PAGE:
July 31, 2013 —
Even as a child it was evident that I was never going to look like Prince Charming. “Can’t skate by on your looks,” my mother would advise and, “stop making faces, or it’s going to freeze that way, and you have enough problems.” (Thanks, Mom.) Despite admonishments like this and my father’s discouraging my “artistic temperament,” I’ve always had a fairly strong sense of self.
When I was five, I started performing (much to my father’s chagrin), was taking tap dancing classes by eight and had a Broadway show under my belt by 16 (it closed after three weeks and my dad breathed a sigh of relief), but the bug was firmly in place (thankfully, it was not a spider) and I sallied forth. Up until then, everyone knew me as “That Jon Fox” and it was not always a term of endearment, but... they all knew who I was.
After college I signed with a talent agency called “Funny Face” in New York City whose bread and butter was actors (like me) who were less than “traditional looking.” Although I still yearned to be considered for the leading man, I began to see the value of the “character actor” status, especially when the work began to come in. Bit parts, “comic relief” and sometimes just the face alone would bring home the bacon, but a few TV roles and national commercials (www.youtube.com/watch?v=FZ8lI0p3468 ) made me recognizable to the world at large, and I liked it.
As many of you know, once my ‘funny face” matured, and I no longer looked like a kid, the work slowed down to a crawl, eventually drying up altogether, which nudged me in the direction of writing about the world of Arts and Leisure, where I have (thankfully) enjoyed a fairly long run. Developing my own writer’s voice and personality, I settled into invisible anonymity. And then it happened. I moved to the glorious Upper Delaware Valley and was thrust into a tiny spotlight, becoming a “big fish in a small pond,” as my mom was fond of saying. (I’m working on a book of the same name and would love to finish it before I take my last breath... but I digress.)
Honestly, I practice humility as often as I can (www.kadampanewyork.org ), and while I really enjoy hearing comments from you all, there are times when my ego (darn, I still have one) is slightly bruised. While strolling the grounds during the Tim McGraw concert (www.bethelwoodscenter.org ) the other night, more than one country fan asked to have their picture taken. Happy to oblige, I was momentarily crestfallen when one young lady said “thank you, sir,” while another said “aren’t you Mr. Fox from The River Reporter?” Sir? Mister Fox? “Good Lord” I thought “When did I become Mister Fox? I thought he was my father!”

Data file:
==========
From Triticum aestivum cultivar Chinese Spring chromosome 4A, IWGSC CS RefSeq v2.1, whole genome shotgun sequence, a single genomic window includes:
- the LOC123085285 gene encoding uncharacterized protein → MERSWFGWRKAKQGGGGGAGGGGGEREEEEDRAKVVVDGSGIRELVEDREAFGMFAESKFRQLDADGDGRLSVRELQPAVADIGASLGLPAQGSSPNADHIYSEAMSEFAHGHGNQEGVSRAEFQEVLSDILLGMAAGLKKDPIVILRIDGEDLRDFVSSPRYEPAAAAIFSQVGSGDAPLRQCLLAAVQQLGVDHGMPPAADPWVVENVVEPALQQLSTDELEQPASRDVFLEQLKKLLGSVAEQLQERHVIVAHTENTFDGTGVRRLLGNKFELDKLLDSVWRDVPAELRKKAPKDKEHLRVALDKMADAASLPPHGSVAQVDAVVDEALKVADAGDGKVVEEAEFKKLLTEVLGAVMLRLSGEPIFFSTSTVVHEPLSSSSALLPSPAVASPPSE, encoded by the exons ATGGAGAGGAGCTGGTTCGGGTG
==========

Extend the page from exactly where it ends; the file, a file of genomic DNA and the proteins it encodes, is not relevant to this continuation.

The show was fantastic, and up-and-comers Love and Theft and Brantley Gilbert were outstanding openers. I give McGraw a lot of credit, and he clearly is comfortable with his country superstar status, for lesser stars would hesitate to share the stage with these dynamos, who are (IMHO) destined for great careers. I had the opportunity to speak with Gilbert (www.brantleygilbert.com ), whose on-stage persona is that of a tough guy, but I got the sense that he is a “mama’s boy” at heart, which made him all the more appealing. Stephen Barker Liles and Eric Gunderson (www.loveandtheft.com ) were sweet, both on-stage and off, and I was taken by how giving all of the performers were to their fans, signing autographs, posing for photos and providing a night of country music that was epic in proportions. Yee haw.
On Sunday, the 23rd annual RiverFest took place in Narrowsburg, NY, and despite some gloomy weather, folks turned out in droves for the highly anticipated poster auction, phenomenal entertainment and local art vendors, showcasing what RiverFest has become known for. The River Reporter was on hand, of course, and I spent the day snapping pics of the community posing for an opportunity to be on our “Front Page.” To view, share and tag those photos, “like” us on Facebook and enjoy.
And then it happened. “Look honey!” one woman cried “It’s that guy who made the movie about fracking!” (www.gaslandthemovie.com ). I’ll say it again, not the first time and undoubtedly not the last, but I am not Josh Fox, and I’m fairly sure he would rather not be taken for me. There is one man out there who thinks I’m Jeff Foxworthy, consistently waving with a jovial “Hi, Jeff” every time our paths cross. Who am I anyway? I’m Jonathan Fox—good, bad or indifferent. And there is a certain person in Narrowsburg (you know who you are) who has been admonished more than once for calling me Josh (at least he doesn’t call me “sir”), so I’m hoping this addresses the issue. I won’t even go into being “that guy with Dharma the Wonder Dog.” That’s a horse of a different color.